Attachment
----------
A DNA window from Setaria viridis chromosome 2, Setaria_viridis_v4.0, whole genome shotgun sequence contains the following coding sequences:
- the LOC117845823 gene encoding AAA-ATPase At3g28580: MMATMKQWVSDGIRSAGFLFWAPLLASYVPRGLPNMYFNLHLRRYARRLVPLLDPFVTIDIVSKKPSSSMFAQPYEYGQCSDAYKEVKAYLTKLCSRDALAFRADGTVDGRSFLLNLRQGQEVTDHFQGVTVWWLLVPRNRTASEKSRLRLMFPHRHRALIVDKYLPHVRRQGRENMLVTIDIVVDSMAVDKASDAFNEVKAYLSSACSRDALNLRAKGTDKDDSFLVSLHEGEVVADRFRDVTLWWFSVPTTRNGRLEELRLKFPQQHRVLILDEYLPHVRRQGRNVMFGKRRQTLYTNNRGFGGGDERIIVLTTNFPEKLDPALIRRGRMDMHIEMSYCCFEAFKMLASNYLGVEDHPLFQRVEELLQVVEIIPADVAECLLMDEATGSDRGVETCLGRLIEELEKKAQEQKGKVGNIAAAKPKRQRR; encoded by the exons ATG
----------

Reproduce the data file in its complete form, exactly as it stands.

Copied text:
A DNA window from Setaria viridis chromosome 2, Setaria_viridis_v4.0, whole genome shotgun sequence contains the following coding sequences:
- the LOC117845823 gene encoding AAA-ATPase At3g28580: MMATMKQWVSDGIRSAGFLFWAPLLASYVPRGLPNMYFNLHLRRYARRLVPLLDPFVTIDIVSKKPSSSMFAQPYEYGQCSDAYKEVKAYLTKLCSRDALAFRADGTVDGRSFLLNLRQGQEVTDHFQGVTVWWLLVPRNRTASEKSRLRLMFPHRHRALIVDKYLPHVRRQGRENMLVTIDIVVDSMAVDKASDAFNEVKAYLSSACSRDALNLRAKGTDKDDSFLVSLHEGEVVADRFRDVTLWWFSVPTTRNGRLEELRLKFPQQHRVLILDEYLPHVRRQGRNVMFGKRRQTLYTNNRGFGGGDERIIVLTTNFPEKLDPALIRRGRMDMHIEMSYCCFEAFKMLASNYLGVEDHPLFQRVEELLQVVEIIPADVAECLLMDEATGSDRGVETCLGRLIEELEKKAQEQKGKVGNIAAAKPKRQRR; encoded by the exons ATG